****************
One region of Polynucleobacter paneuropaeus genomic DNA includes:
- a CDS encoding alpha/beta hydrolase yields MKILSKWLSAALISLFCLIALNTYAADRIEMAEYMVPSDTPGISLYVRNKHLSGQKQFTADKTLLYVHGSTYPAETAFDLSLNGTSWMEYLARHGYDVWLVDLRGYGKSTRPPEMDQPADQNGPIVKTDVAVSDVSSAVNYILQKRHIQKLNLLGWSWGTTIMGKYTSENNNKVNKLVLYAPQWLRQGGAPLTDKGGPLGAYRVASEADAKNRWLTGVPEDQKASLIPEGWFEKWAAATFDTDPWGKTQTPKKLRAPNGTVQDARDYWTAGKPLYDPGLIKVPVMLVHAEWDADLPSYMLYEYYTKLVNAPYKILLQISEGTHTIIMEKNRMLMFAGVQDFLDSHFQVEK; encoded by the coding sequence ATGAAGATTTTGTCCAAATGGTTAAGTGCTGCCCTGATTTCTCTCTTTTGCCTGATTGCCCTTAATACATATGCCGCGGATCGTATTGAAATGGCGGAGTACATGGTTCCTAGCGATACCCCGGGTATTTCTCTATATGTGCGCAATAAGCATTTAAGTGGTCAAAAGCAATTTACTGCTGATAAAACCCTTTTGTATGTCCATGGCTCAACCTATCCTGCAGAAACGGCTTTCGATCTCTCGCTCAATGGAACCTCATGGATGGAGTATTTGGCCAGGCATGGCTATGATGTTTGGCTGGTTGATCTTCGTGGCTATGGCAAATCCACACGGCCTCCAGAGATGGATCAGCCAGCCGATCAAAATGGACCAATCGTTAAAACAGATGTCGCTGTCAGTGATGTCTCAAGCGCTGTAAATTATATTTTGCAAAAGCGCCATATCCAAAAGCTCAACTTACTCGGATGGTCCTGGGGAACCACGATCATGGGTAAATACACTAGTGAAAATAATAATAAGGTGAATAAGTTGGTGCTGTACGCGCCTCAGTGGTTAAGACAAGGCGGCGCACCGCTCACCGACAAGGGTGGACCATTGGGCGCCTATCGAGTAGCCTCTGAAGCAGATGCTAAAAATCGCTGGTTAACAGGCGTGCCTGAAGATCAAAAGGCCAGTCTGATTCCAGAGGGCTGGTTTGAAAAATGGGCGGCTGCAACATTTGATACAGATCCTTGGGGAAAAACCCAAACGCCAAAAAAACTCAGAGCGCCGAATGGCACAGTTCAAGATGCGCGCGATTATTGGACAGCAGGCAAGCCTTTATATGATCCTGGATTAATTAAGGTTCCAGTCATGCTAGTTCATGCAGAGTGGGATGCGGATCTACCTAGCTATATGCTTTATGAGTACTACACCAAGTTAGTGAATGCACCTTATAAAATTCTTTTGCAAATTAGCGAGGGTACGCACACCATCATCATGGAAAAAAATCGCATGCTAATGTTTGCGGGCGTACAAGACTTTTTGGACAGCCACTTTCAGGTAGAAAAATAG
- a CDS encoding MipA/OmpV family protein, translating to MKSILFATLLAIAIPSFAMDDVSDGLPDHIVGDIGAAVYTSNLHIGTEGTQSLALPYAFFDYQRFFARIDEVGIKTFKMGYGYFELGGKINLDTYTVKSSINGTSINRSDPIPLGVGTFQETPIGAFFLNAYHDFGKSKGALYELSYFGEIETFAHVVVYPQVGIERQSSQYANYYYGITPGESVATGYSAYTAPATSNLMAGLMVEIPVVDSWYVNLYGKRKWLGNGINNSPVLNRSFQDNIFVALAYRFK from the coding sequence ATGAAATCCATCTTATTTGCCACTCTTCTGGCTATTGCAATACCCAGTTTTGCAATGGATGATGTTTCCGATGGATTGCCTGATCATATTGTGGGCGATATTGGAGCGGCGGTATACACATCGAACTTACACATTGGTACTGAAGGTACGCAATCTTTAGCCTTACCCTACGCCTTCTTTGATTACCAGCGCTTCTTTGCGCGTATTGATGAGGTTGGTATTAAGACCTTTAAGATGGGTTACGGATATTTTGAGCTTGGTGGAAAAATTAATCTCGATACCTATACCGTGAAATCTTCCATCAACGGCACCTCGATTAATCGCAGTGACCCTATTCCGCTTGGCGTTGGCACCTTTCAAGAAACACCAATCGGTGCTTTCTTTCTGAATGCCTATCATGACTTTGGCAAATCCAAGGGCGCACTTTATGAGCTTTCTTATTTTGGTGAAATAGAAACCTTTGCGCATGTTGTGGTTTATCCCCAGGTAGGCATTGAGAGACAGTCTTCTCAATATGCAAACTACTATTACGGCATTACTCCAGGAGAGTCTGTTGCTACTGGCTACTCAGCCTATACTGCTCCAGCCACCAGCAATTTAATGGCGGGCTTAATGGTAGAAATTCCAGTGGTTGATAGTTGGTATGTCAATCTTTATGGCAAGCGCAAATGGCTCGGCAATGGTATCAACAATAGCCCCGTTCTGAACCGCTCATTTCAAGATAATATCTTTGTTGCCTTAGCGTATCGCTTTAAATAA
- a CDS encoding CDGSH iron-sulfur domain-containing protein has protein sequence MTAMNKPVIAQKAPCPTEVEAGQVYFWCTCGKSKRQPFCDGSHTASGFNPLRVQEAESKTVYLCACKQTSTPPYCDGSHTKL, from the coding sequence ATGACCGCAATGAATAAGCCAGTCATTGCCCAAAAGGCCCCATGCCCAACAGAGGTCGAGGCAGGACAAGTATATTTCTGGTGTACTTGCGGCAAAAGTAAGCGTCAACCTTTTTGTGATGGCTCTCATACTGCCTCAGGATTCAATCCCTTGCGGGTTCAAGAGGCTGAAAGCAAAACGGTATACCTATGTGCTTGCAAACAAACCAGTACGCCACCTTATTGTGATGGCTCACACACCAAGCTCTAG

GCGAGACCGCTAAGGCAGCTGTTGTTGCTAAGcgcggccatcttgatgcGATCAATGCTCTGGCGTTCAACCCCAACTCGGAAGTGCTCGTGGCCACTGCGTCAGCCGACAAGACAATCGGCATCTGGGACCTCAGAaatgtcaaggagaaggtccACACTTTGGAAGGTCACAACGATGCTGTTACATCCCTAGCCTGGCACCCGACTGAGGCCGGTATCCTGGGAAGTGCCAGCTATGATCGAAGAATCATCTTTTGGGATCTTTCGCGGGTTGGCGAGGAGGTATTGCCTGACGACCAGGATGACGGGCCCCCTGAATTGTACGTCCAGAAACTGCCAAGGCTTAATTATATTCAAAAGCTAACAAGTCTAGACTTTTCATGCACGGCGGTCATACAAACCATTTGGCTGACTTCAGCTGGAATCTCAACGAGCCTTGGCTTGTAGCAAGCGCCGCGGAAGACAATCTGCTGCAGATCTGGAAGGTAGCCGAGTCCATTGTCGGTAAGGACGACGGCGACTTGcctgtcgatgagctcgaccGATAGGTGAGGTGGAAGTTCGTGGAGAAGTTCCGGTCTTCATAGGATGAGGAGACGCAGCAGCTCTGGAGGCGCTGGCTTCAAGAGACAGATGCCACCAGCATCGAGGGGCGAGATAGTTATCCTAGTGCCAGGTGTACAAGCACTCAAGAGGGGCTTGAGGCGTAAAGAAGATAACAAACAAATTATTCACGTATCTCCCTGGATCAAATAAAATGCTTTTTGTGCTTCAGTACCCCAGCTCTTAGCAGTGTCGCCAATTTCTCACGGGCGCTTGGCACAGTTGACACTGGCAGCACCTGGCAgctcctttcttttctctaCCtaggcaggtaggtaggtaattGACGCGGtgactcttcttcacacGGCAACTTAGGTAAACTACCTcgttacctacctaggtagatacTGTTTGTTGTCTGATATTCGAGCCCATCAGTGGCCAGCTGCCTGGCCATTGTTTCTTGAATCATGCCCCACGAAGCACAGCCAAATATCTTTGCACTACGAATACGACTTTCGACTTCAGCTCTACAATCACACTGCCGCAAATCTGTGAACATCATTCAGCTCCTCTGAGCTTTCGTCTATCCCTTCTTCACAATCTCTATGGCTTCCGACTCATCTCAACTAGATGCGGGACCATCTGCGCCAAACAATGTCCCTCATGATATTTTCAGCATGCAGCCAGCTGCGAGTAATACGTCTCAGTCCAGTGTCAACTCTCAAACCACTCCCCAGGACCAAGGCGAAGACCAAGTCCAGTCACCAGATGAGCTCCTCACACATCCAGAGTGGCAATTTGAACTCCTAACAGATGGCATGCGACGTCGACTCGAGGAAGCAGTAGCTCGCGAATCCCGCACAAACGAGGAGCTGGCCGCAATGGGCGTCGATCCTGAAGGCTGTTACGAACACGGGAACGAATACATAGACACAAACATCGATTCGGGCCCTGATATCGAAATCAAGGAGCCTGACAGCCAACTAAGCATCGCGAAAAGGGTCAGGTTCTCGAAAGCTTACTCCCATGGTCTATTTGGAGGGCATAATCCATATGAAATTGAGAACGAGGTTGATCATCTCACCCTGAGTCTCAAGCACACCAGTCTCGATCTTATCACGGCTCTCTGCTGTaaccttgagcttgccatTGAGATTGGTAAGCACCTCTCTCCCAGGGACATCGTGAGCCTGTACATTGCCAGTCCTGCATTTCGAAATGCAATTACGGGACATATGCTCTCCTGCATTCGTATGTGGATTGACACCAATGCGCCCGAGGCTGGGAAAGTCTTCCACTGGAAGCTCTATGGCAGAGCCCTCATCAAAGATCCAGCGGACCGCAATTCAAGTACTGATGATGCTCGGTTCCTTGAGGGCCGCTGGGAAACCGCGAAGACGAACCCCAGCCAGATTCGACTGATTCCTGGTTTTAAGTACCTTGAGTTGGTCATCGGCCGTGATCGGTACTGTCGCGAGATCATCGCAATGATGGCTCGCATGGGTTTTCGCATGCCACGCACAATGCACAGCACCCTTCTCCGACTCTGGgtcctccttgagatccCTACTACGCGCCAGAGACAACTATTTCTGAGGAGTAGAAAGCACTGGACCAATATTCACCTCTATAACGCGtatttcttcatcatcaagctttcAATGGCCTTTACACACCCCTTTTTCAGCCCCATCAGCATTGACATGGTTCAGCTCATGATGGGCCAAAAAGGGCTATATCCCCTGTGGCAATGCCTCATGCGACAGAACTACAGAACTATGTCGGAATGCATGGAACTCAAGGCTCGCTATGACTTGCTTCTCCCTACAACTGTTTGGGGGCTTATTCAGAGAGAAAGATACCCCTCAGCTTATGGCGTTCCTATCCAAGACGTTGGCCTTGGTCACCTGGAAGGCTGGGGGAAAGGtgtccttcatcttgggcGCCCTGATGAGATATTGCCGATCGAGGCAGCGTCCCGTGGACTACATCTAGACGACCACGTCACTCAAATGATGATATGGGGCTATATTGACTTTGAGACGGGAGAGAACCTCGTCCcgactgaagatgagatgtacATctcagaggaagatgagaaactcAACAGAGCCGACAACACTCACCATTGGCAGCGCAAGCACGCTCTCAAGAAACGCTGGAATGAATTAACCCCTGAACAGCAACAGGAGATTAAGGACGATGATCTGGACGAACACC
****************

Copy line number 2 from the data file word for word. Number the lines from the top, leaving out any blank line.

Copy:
- a CDS encoding alpha/beta hydrolase yields MKILSKWLSAALISLFCLIALNTYAADRIEMAEYMVPSDTPGISLYVRNKHLSGQKQFTADKTLLYVHGSTYPAETAFDLSLNGTSWMEYLARHGYDVWLVDLRGYGKSTRPPEMDQPADQNGPIVKTDVAVSDVSSAVNYILQKRHIQKLNLLGWSWGTTIMGKYTSENNNKVNKLVLYAPQWLRQGGAPLTDKGGPLGAYRVASEADAKNRWLTGVPEDQKASLIPEGWFEKWAAATFDTDPWGKTQTPKKLRAPNGTVQDARDYWTAGKPLYDPGLIKVPVMLVHAEWDADLPSYMLYEYYTKLVNAPYKILLQISEGTHTIIMEKNRMLMFAGVQDFLDSHFQVEK; encoded by the coding sequence ATGAAGATTTTGTCCAAATGGTTAAGTGCTGCCCTGATTTCTCTCTTTTGCCTGATTGCCCTTAATACATATGCCGCGGATCGTATTGAAATGGCGGAGTACATGGTTCCTAGCGATACCCCGGGTATTTCTCTATATGTGCGCAATAAGCATTTAAGTGGTCAAAAGCAATTTACTGCTGATAAAACCCTTTTGTATGTCCATGGCTCAACCTATCCTGCAGAAACGGCTTTCGATCTCTCGCTCAATGGAACCTCATGGATGGAGTATTTGGCCAGGCATGGCTATGATGTTTGGCTGGTTGATCTTCGTGGCTATGGCAAATCCACACGGCCTCCAGAGATGGATCAGCCAGCCGATCAAAATGGACCAATCGTTAAAACAGATGTCGCTGTCAGTGATGTCTCAAGCGCTGTAAATTATATTTTGCAAAAGCGCCATATCCAAAAGCTCAACTTACTCGGATGGTCCTGGGGAACCACGATCATGGGTAAATACACTAGTGAAAATAATAATAAGGTGAATAAGTTGGTGCTGTACGCGCCTCAGTGGTTAAGACAAGGCGGCGCACCGCTCACCGACAAGGGTGGACCATTGGGCGCCTATCGAGTAGCCTCTGAAGCAGATGCTAAAAATCGCTGGTTAACAGGCGTGCCTGAAGATCAAAAGGCCAGTCTGATTCCAGAGGGCTGGTTTGAAAAATGGGCGGCTGCAACATTTGATACAGATCCTTGGGGAAAAACCCAAACGCCAAAAAAACTCAGAGCGCCGAATGGCACAGTTCAAGATGCGCGCGATTATTGGACAGCAGGCAAGCCTTTATATGATCCTGGATTAATTAAGGTTCCAGTCATGCTAGTTCATGCAGAGTGGGATGCGGATCTACCTAGCTATATGCTTTATGAGTACTACACCAAGTTAGTGAATGCACCTTATAAAATTCTTTTGCAAATTAGCGAGGGTACGCACACCATCATCATGGAAAAAAATCGCATGCTAATGTTTGCGGGCGTACAAGACTTTTTGGACAGCCACTTTCAGGTAGAAAAATAG